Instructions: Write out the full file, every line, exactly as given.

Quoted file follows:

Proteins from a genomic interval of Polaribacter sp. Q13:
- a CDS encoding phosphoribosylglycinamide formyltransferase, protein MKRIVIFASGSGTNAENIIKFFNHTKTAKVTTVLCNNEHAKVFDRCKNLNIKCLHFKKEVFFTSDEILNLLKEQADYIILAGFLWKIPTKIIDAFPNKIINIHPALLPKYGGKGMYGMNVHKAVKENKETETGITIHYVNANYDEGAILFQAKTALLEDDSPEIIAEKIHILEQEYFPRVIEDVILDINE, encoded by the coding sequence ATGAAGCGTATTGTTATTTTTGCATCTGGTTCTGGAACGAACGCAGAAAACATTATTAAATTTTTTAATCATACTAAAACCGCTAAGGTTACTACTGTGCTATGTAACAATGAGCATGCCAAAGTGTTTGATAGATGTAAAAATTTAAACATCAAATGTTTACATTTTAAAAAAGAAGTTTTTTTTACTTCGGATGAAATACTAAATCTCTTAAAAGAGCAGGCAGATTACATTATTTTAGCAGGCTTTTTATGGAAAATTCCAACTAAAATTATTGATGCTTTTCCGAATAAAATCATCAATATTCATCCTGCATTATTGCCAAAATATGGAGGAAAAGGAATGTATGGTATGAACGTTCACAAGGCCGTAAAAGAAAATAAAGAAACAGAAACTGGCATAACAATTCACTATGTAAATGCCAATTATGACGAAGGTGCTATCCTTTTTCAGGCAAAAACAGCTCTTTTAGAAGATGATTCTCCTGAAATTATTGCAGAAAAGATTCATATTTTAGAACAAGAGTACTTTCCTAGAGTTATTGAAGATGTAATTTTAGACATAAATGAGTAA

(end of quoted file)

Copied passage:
Proteins from a genomic interval of Polaribacter sp. Q13:
- a CDS encoding phosphoribosylglycinamide formyltransferase, protein MKRIVIFASGSGTNAENIIKFFNHTKTAKVTTVLCNNEHAKVFDRCKNLNIKCLHFKKEVFFTSDEILNLLKEQADYIILAGFLWKIPTKIIDAFPNKIINIHPALLPKYGGKGMYGMNVHKAVKENKETETGITIHYVNANYDEGAILFQAKTALLEDDSPEIIAEKIHILEQEYFPRVIEDVILDINE, encoded by the coding sequence ATGAAGCGTATTGTTATTTTTGCATCTGGTTCTGGAACGAACGCAGAAAACATTATTAAATTTTTTAATCATACTAAAACCGCTAAGGTTACTACTGTGCTATGTAACAATGAGCATGCCAAAGTGTTTGATAGATGTAAAAATTTAAACATCAAATGTTTACATTTTAAAAAAGAAGTTTTTTTTACTTCGGATGAAATACTAAATCTCTTAAAAGAGCAGGCAGATTACATTATTTTAGCAGGCTTTTTATGGAAAATTCCAACTAAAATTATTGATGCTTTTCCGAATAAAATCATCAATATTCATCCTGCATTATTGCCAAAATATGGAGGAAAAGGAATGTATGGTATGAACGTTCACAAGGCCGTAAAAGAAAATAAAGAAACAGAAACTGGCATAACAATTCACTATGTAAATGCCAATTATGACGAAGGTGCTATCCTTTTTCAGGCAAAAACAGCTCTTTTAGAAGATGATTCTCCTGAAATTATTGCAGAAAAGATTCATATTTTAGAACAAGAGTACTTTCCTAGAGTTATTGAAGATGTAATTTTAGACATAAATGAGTAA